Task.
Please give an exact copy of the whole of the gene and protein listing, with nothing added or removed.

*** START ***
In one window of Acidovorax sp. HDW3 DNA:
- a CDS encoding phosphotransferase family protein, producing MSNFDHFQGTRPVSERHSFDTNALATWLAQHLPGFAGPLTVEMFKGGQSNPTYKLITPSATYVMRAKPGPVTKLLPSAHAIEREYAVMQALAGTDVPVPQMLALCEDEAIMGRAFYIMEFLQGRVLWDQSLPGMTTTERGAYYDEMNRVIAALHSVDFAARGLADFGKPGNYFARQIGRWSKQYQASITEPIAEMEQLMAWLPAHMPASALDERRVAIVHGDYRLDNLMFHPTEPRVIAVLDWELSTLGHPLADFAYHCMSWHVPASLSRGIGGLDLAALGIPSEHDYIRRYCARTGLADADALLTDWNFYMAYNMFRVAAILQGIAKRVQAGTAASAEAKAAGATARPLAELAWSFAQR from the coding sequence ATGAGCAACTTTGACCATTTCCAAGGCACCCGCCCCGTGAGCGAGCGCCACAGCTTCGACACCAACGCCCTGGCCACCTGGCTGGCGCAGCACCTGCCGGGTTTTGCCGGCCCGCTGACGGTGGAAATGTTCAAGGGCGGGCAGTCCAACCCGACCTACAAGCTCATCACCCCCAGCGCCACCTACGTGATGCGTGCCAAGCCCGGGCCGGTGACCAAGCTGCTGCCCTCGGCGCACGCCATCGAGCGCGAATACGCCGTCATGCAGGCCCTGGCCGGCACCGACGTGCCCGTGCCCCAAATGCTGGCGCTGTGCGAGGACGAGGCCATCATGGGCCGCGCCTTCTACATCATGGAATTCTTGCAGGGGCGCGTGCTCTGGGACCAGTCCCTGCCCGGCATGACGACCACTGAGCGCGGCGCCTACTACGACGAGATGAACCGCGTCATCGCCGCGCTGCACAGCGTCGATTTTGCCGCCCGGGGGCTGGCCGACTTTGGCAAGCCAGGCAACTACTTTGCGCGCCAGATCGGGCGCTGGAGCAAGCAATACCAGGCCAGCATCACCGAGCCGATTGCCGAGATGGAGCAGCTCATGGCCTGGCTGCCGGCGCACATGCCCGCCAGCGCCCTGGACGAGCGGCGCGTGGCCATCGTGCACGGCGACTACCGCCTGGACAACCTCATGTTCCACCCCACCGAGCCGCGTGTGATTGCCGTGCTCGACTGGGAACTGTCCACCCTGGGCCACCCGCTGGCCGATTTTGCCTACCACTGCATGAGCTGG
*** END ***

In one window of Acidovorax sp. HDW3 DNA:
- a CDS encoding phosphotransferase family protein, producing MSNFDHFQGTRPVSERHSFDTNALATWLAQHLPGFAGPLTVEMFKGGQSNPTYKLITPSATYVMRAKPGPVTKLLPSAHAIEREYAVMQALAGTDVPVPQMLALCEDEAIMGRAFYIMEFLQGRVLWDQSLPGMTTTERGAYYDEMNRVIAALHSVDFAARGLADFGKPGNYFARQIGRWSKQYQASITEPIAEMEQLMAWLPAHMPASALDERRVAIVHGDYRLDNLMFHPTEPRVIAVLDWELSTLGHPLADFAYHCMSWHVPASLSRGIGGLDLAALGIPSEHDYIRRYCARTGLADADALLTDWNFYMAYNMFRVAAILQGIAKRVQAGTAASAEAKAAGATARPLAELAWSFAQR from the coding sequence ATGAGCAACTTTGACCATTTCCAAGGCACCCGCCCCGTGAGCGAGCGCCACAGCTTCGACACCAACGCCCTGGCCACCTGGCTGGCGCAGCACCTGCCGGGTTTTGCCGGCCCGCTGACGGTGGAAATGTTCAAGGGCGGGCAGTCCAACCCGACCTACAAGCTCATCACCCCCAGCGCCACCTACGTGATGCGTGCCAAGCCCGGGCCGGTGACCAAGCTGCTGCCCTCGGCGCACGCCATCGAGCGCGAATACGCCGTCATGCAGGCCCTGGCCGGCACCGACGTGCCCGTGCCCCAAATGCTGGCGCTGTGCGAGGACGAGGCCATCATGGGCCGCGCCTTCTACATCATGGAATTCTTGCAGGGGCGCGTGCTCTGGGACCAGTCCCTGCCCGGCATGACGACCACTGAGCGCGGCGCCTACTACGACGAGATGAACCGCGTCATCGCCGCGCTGCACAGCGTCGATTTTGCCGCCCGGGGGCTGGCCGACTTTGGCAAGCCAGGCAACTACTTTGCGCGCCAGATCGGGCGCTGGAGCAAGCAATACCAGGCCAGCATCACCGAGCCGATTGCCGAGATGGAGCAGCTCATGGCCTGGCTGCCGGCGCACATGCCCGCCAGCGCCCTGGACGAGCGGCGCGTGGCCATCGTGCACGGCGACTACCGCCTGGACAACCTCATGTTCCACCCCACCGAGCCGCGTGTGATTGCCGTGCTCGACTGGGAACTGTCCACCCTGGGCCACCCGCTGGCCGATTTTGCCTACCACTGCATGAGCTGG